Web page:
* Wall St extends pullback after worst week of the year
* Earnings, economic worries offset monetary stimulus
* Lufkin stock jumps almost 38 pct on GE's plan to buy
* Dow off 0.3 pct; S&P 500 off 0.01 pct; Nasdaq down 0.1 pct
By Angela Moon
NEW YORK, April 8 U.S. stocks declined modestly
on Monday as investors faced the prospect of a lackluster
earnings season and an economy that could be hitting a slow
Tepid earnings could give investors a reason to sell some
equities and push both the Dow and the S&P 500 back from their
recent record highs.
The early pullback extended Friday's decline that had pushed
the S&P 500 into its worst weekly percentage loss for the year.
Defensive shares led Monday's downside move, including the S&P
telecommunications sector index, off 0.7 percent.
Financial stocks also fell, extending last week's slide.
Goldman Sachs shares lost 1.2 percent to $142. Wells
Fargo & Co shares also dropped 1.2 percent - to $36.69.
Earnings forecasts have been scaled back, heading into
first-quarter reports. S&P 500 companies' earnings are expected
to have risen just 1.6 percent from a year ago, according to
Thomson Reuters data, down from a forecast in January calling
for a gain of 4.3 percent.
Stocks have rallied strongly this year with major indexes
hitting record highs, helped in part by the Federal Reserve's
stimulus program. The S&P 500 is up nearly 9 percent for the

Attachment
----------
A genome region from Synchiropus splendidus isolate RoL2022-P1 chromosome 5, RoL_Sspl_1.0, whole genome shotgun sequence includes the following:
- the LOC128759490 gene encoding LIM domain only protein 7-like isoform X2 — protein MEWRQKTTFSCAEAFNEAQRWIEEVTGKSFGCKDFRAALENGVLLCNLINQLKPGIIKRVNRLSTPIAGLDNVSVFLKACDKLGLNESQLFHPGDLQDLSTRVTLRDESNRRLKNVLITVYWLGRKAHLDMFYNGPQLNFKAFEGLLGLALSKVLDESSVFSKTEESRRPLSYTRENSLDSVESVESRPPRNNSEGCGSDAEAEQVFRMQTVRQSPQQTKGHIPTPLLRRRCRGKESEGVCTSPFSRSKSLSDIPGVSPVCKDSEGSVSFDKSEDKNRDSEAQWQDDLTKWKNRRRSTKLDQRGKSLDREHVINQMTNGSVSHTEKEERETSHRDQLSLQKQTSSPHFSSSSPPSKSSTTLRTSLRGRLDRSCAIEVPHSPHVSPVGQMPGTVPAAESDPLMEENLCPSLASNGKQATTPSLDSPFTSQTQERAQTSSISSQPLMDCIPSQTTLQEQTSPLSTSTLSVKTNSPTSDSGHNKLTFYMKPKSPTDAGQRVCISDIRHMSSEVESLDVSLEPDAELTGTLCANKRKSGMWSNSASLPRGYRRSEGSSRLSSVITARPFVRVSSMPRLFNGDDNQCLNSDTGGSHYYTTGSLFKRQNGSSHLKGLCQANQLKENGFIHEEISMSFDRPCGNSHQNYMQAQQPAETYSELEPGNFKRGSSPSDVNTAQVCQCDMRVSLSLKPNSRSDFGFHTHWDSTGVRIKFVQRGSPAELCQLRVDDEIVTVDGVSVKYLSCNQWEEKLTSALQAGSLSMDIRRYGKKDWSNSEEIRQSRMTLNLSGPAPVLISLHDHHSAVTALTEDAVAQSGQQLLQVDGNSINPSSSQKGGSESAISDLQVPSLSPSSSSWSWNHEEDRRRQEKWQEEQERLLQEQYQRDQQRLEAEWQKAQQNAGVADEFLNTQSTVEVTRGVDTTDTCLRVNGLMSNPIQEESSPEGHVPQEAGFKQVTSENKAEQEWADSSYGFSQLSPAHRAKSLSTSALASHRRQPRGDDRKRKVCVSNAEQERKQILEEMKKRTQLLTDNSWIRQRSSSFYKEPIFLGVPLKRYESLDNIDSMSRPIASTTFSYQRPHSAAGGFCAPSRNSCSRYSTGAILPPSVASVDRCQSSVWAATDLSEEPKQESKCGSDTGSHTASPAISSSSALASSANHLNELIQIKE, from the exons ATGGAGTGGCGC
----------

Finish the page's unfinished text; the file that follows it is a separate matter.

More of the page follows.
year so far, while the Dow has gained just under 11 percent.
The S&P 500 "had its worst week of the year. Still, it would
be premature to conclude that the party is over," said Jerry
Webman, chief economist at OppenheimerFunds, in New York.
"The index remains reasonably valued by a range of metrics.
Constituents' earnings and sales multiples are still lower than
they were at either of the last two market peaks, and cash on
companies' balance sheets is higher."
A worse-than-expected jobs report on Friday added to fears
that the pace of economic growth could be softening after
generally upbeat data at the start of the year.
But loose monetary policy from central banks around the
world still makes equities attractive to investors, and
pullbacks could be used as buying opportunities, analysts said.
The Bank of Japan started its bond purchases on Monday after
it announced last week it will inject about $1.4 trillion into
the economy in less than two years.
Fed Chairman Ben Bernanke will give a speech later on Monday
after markets are closed. Investors have been watching for any
insight into the Fed's thinking on how long the central bank
will keep its asset purchase program in place as it tries to
boost the economic recovery.
The Dow Jones industrial average was down 37.64
points, or 0.26 percent, at 14,527.61. The Standard & Poor's 500
Index inched down just 0.11 of a point, or 0.01 percent,
to 1,553.18. The Nasdaq Composite Index was down 2.43
points, or 0.08 percent, at 3,201.43.
"At this point, having pulled back from its new high, the
S&P 500 is likely to find resistance again around the old record
high of 1,565 in the near term, but any subsequent weakness
would likely find some support near 1,546," said Randy
Frederick, managing director of active trading and derivatives
at Charles Schwab in Austin, Texas.
General Electric Co said it will buy oilfield pump
maker Lufkin Industries Inc for about $2.98 billion,
driving Lufkin shares up nearly 38 percent to $87.97. GE, a Dow
component, declined 0.2 percent to $22.88.
Among blue-chip stocks, Johnson & Johnson Inc was
the Dow's biggest percentage decliner after JPMorgan downgraded
the healthcare company's stock to "neutral" from "overweight,"
saying Johnson & Johnson was facing "a messy first quarter and a
likely downward revision to 2013 guidance." The stock fell 1.7
percent to $80.68.
Among technology stocks, HP shares shed 1 percent to
$21.74. Google Inc slid 1.7 percent to $769.99.